I've noticed a significant investment in safety and compliance within organizations. A common question from management is about the return on this investment. This leads us to explore two critical areas: ensuring competency in safety tasks and involving stakeholders in health and safety matters.
Building Competency Beyond Training
Major accidents often point to a lack of competence as a contributing factor. Competency is more than just training; it's a blend of knowledge, skills, experience, and a commitment to perform tasks to set standards. The best organizations develop a competency management system (CMS), which is a structured approach to ensure and develop competent performance. Key features of an effective CMS include:
Integrating safety critical tasks identified in risk assessments into work procedures.
Documenting job descriptions with specific roles, responsibilities, and competency requirements.
Establishing robust recruitment processes to verify qualifications and experience.
Regularly evaluating the effectiveness of training and updating materials based on new developments or incident learnings.
Implementing a process for verifying and periodically reassessing operator competency.
Ensuring assessors are competent and managing substandard performance effectively.
Linking the CMS to occupational health programs to ensure physical and mental fitness for tasks.
Engaging a Broad Range of Stakeholders
In the UK, legal duties emphasize employee consultation in health and safety. Yet, true stakeholder engagement goes beyond employees to include anyone with an interest in the business. Mature organizations recognize this and engage a range of stakeholders in their HSE management. This involves:
Identifying relevant stakeholders (employees, contractors, neighbors, suppliers, customers) and understanding their specific health and safety concerns.
Conducting a mapping exercise to assess the relevance of health and safety aspects for different stakeholders.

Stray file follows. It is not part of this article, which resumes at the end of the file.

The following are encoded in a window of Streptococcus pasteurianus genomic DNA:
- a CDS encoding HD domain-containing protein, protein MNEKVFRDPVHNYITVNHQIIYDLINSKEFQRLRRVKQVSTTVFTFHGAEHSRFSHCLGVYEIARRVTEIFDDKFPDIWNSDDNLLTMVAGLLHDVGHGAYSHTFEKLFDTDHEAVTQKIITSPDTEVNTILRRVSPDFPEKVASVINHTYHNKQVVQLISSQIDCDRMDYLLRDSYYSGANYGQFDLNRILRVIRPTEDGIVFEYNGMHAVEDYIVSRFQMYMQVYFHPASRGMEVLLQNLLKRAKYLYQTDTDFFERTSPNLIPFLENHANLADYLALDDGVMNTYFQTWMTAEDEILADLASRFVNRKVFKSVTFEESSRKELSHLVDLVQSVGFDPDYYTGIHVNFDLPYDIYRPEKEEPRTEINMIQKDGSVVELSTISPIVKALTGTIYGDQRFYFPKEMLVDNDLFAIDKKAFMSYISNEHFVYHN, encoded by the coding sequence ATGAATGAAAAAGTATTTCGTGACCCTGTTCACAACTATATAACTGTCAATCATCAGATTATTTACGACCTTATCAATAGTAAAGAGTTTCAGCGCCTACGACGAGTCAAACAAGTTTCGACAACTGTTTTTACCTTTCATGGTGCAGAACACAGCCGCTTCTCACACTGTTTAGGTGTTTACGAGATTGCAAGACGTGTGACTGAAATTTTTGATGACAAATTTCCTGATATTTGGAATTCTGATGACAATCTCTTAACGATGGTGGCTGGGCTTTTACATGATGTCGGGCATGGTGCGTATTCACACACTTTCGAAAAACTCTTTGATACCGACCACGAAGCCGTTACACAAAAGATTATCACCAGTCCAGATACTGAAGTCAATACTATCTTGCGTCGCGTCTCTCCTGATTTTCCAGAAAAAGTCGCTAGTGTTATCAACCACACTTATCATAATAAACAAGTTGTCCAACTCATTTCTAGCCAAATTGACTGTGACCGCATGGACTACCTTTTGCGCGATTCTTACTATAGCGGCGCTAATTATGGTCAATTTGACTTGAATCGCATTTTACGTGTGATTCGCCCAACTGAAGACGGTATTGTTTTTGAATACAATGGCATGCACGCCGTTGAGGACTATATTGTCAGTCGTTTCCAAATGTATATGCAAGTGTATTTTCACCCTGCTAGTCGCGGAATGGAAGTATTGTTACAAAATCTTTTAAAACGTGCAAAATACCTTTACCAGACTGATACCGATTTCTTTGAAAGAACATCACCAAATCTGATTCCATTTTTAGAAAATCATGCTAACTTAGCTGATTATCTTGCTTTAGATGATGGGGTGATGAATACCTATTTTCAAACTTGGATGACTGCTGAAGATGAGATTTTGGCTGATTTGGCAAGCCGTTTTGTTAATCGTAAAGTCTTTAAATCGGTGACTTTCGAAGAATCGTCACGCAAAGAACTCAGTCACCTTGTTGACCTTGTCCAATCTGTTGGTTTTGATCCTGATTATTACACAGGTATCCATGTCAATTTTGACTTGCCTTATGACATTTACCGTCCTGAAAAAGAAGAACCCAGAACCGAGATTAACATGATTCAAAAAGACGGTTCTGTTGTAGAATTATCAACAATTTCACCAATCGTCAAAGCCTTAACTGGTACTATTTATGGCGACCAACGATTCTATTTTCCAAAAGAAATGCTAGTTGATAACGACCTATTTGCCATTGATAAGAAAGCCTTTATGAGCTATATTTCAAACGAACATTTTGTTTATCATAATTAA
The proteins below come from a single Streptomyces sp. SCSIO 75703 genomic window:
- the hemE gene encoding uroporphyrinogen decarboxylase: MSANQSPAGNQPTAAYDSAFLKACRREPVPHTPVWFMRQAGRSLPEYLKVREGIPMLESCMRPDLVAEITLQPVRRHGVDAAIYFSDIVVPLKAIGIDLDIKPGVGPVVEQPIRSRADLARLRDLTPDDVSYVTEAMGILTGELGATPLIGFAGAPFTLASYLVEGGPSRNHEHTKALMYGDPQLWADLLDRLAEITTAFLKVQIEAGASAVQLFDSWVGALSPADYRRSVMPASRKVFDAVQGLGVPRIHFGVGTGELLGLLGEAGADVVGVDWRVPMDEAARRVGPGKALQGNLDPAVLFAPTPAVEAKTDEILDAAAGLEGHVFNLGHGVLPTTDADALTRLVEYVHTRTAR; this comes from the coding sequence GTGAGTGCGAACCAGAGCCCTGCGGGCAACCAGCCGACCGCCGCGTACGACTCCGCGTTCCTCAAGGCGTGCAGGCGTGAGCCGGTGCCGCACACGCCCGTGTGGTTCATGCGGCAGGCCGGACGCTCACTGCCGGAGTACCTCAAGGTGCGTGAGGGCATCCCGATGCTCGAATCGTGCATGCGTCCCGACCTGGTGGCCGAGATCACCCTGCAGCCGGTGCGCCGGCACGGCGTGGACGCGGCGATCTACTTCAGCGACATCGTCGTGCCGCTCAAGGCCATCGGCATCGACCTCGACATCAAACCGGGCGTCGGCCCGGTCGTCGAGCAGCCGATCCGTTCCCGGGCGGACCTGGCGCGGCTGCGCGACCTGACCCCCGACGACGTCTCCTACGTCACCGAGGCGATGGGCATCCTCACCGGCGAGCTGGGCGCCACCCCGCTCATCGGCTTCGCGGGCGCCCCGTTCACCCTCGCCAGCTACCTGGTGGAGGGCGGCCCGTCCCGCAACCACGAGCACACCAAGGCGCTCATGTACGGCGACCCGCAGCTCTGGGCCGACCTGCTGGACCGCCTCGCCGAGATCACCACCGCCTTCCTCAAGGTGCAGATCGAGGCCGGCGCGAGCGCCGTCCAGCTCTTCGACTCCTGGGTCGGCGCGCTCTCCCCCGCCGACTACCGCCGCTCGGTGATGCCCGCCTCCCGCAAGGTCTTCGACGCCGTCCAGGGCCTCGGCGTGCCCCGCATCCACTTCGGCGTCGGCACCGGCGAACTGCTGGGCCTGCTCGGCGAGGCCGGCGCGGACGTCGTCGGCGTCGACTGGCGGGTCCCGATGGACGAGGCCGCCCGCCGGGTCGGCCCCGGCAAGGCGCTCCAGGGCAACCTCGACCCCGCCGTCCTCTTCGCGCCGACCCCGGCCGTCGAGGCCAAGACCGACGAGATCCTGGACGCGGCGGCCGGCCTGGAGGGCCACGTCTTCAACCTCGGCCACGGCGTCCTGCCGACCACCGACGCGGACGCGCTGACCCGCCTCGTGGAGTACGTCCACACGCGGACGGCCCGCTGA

Implementing a structured communication process with clear, tiered meeting structures for internal stakeholders.
Managing Risks with Operational Controls
Effective risk management is not about creating numerous procedures but about identifying what's truly necessary. BS OHSAS 18001:2007 suggests implementing operational controls where necessary to manage risks. The key is to ask, "What procedures do we really need?" Operational control plans can be a practical tool, offering a clear, simple format for outlining required actions, standards, and results recording.
For larger organizations, setting goal-based company-level standards that offer flexibility for individual sites to develop their procedures is effective. Moreover, procedures that utilize flowcharts, photographs, and pictograms are often more effective, especially in diverse language environments.
In the oil and gas industry, effective safety management hinges on developing real competency and engaging a broad spectrum of stakeholders. By focusing on these areas and adopting flexible, clear operational controls, organizations can enhance their safety culture and ensure a more meaningful return on their safety investments. Remember, effective safety management is about more than just compliance; it's about creating a culture of continuous improvement and stakeholder engagement.